Friday, January 31, 2014
Death evokes fear in most of us that sometimes I am okay with it though most times, it freaks me out.
When it comes to my demise, I wonder how I will bow out of the world arena. Would it be a long and strung out affair in hospital? Or will it be fast and unexpected like being hit by a speeding trailer on Jinja Road?
I met Daniel Odaka and Brian Lutta in the 70s. Daniel and I shared a room at school in Kenya for close to six years and we remained close friends later on in England and when we returned home. I also met Brain in Kenya and we were good friends even though he was years younger than me.
In town on a summer vacation, I knew where to find them – at Uganda House. On this vacation, there was no Brian. Brian had passed on - something that utterly devastated me for why Brian? He was young and still living his life.
Why did it have to be him yet there are so many very old people out there who have nothing left to offer to society? Why couldn’t God do away with one of those and leave Brian alone? But I don’t work in heaven so I don’t know the answer.
I have never quite recovered from Brian’s death or Daniel’s a number of years later. Daniel was the brother I never had and we were like cajoled twins in our friendship. When doctors operate to separate cajoled twins, usually one twin survives and the other dies. In this case, it is I who survived and though it has been years since the separation, it is a slog going on with life without Daniel.
I met Samuel Clay Kharat through OPP back in the day when Wagadugu was still being run by Peter Otim. I thought of him as a ‘hippy’ who was trapped in cyberspace and expecting the ‘flower power’ days of the 60s to return because of his long hair, flared jeans and nonchalant outlook on life.
In the course of our friendship, I found out he was an excellent graphics designer whose works adorned most of the billboards in the city. And visiting him at home, I sometimes wondered whether he was a relation to Mahatma Gandhi, because he always sat cross legged though unlike Gandhi who wrapped himself up in bed sheets, Clay wore clothes.
Our extracurricular activities were legendary – well to ourselves that is. Whenever he drank his Club, I sometimes could never understand why he drank so slowly or why he never emptied the bottle.
One thing about Clay was that he was always in intellectual thought and being innovative. Ideas seemingly sprung to him with little effort - each being better than the last. He was a genius.
I had been calling him for a week to take him out for a beer but his phone was always off then found he was in hospital and in a coma. But how? Surely there must be a mistake.
Then Leo called late in the night and delivered the tragic news. Clay was gone. While it’s been two months since he passed on, I feel bitter, very bitter with the system heaven employs in deciding who should live and who dies. Was it necessary to take Clay, Brian and Daniel away from us yet better deserving candidates like Joseph Kony and Bin Laden’s cronies continue to run amok?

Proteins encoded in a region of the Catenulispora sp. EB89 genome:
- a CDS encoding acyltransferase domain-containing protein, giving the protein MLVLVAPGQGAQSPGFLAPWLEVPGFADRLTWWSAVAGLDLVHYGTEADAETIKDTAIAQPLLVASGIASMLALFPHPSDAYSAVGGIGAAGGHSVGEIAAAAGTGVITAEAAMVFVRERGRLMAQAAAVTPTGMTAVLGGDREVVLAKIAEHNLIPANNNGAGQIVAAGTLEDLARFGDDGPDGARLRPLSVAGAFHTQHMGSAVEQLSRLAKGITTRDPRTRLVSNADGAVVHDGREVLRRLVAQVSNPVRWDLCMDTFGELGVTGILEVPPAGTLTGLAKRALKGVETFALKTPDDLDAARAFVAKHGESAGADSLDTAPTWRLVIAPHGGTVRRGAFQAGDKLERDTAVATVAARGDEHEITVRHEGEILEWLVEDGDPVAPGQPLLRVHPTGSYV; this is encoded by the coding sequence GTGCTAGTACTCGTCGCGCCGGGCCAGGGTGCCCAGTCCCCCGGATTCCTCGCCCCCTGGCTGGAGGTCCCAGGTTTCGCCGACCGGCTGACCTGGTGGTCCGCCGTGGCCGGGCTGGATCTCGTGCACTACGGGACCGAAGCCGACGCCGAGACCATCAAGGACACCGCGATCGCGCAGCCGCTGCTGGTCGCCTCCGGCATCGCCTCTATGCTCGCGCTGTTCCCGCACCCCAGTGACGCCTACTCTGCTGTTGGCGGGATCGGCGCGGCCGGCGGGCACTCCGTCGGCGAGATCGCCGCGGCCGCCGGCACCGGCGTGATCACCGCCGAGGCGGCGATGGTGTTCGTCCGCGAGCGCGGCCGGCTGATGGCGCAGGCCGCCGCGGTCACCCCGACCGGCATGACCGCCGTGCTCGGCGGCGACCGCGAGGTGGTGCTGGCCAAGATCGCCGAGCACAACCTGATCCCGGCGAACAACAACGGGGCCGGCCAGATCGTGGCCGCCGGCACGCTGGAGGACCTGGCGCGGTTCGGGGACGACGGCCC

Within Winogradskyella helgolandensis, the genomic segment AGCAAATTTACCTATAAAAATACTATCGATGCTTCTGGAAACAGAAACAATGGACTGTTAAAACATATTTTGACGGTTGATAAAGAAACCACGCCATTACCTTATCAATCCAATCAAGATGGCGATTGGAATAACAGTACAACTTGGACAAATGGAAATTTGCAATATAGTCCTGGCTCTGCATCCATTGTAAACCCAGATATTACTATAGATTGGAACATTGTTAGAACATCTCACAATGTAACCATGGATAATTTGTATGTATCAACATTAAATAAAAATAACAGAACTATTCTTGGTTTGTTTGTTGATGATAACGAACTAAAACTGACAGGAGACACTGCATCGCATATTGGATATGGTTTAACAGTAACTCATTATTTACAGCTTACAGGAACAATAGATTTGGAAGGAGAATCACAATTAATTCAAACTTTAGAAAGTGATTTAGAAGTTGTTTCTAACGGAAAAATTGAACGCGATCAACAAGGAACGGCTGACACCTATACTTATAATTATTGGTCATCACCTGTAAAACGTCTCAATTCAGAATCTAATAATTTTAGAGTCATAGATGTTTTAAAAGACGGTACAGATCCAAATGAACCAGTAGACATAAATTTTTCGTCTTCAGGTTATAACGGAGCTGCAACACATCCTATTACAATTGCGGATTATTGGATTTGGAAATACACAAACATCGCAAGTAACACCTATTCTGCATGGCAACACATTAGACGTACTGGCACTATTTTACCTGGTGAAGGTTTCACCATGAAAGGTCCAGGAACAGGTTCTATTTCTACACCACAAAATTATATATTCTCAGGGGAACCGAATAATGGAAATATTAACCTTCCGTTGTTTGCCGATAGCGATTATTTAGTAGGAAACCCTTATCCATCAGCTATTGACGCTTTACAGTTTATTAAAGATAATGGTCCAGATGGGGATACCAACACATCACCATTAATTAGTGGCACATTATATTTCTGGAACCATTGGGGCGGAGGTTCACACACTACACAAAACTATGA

When it comes to death, the people who work in heaven are so messed up and lack compassion that they need to go back to the drawing board and get their house in order.
Monday, January 20, 2014
Jobs are hard to come by these days and in a time of austerity; people are doing anything to hold on to their jobs, like Charlie once told me: “I would rather get paid peanuts than sit at home all broke and depressed.”
However, Young Generation, take things for granted. They have heard of a phrase: “It’s who you know.” Young Generation, don’t want to get jobs on merit because it’s a hard slog. They want the easy route – getting jobs because of “who they know.”
What they don’t understand is that in today’s Uganda, jobs are handed out on merit – you have to apply, sit interviews and so on – unless you have been headhunted, but you will still have to sit some form of interview.
I know Mike. Mike has a daughter studying mass communications at one of the universities and wants her to do her internship at New Vision. But there was a ‘problem’ as Daughter pointed out to him. “You need to know somebody in there.”
And that’s where I came in. I was her somebody in there because I am a columnist with Sunday Vision. When I asked Daughter how she had heard about the internship, she said through the paper. “Oh then it’s easy. Simply do whatever was asked in the advert and send it off to them” I replied.
Her response: “I can’t do that. I need to have somebody in there to push my papers.” Trying to tell her that I am not part of the selection process nor do I know how the system works, fell on deaf ears.” So she went and told Mike.
Mike as expected got back to me pleading that I help Daughter. To placate him, the best I could do, was to give her a mock interview in conditions and an environment similar to that at New Vision.
Four days later when she turned up I was aghast. I know women these days tint their hair, but this was an over kill. She must have spent the previous day with Straka, the outrageous television personality, because her hair looked like a rainbow! Furthermore, she wore a low cut black netted blouse and a red bra which pushed her more than ample bosom up that at any moment, I felt her ‘twins’ might escape from the tight confines of her bra and slap into my face.
I was about to launch into a tirade about interview etiquette, but thought it might be wise to understand, to get into her head and to find out where Daughter was coming from.
And there was the one obvious answer. In Hollywood, they say ‘lying on the casting couch’. Was she trying to taunt me? Did she think that by putting her bosom on display, it would distract me (which it did) from asking her tough questions? Or did she think that if ‘she gave me some’ I would go out of my way and pull strings to fast track her internship papers?
And she was good - in fact brilliant. And when I say she was brilliant, no I didn’t sleep with her and her CV (if it could be called that) was utterly lacking. What she was brilliant at was in exposing her twins even further – nudging and coaxing them to the edge of her bra.
When I met up with Mike and explained why the interview had been a non starter, he gave me a rue look, and we have barely spoken since. And I have not seen Daughter in the New Vision newsroom so I suspect that even if she had applied, Helen Mukiibi who heads the newsroom had turned her down.
Sunday, January 12, 2014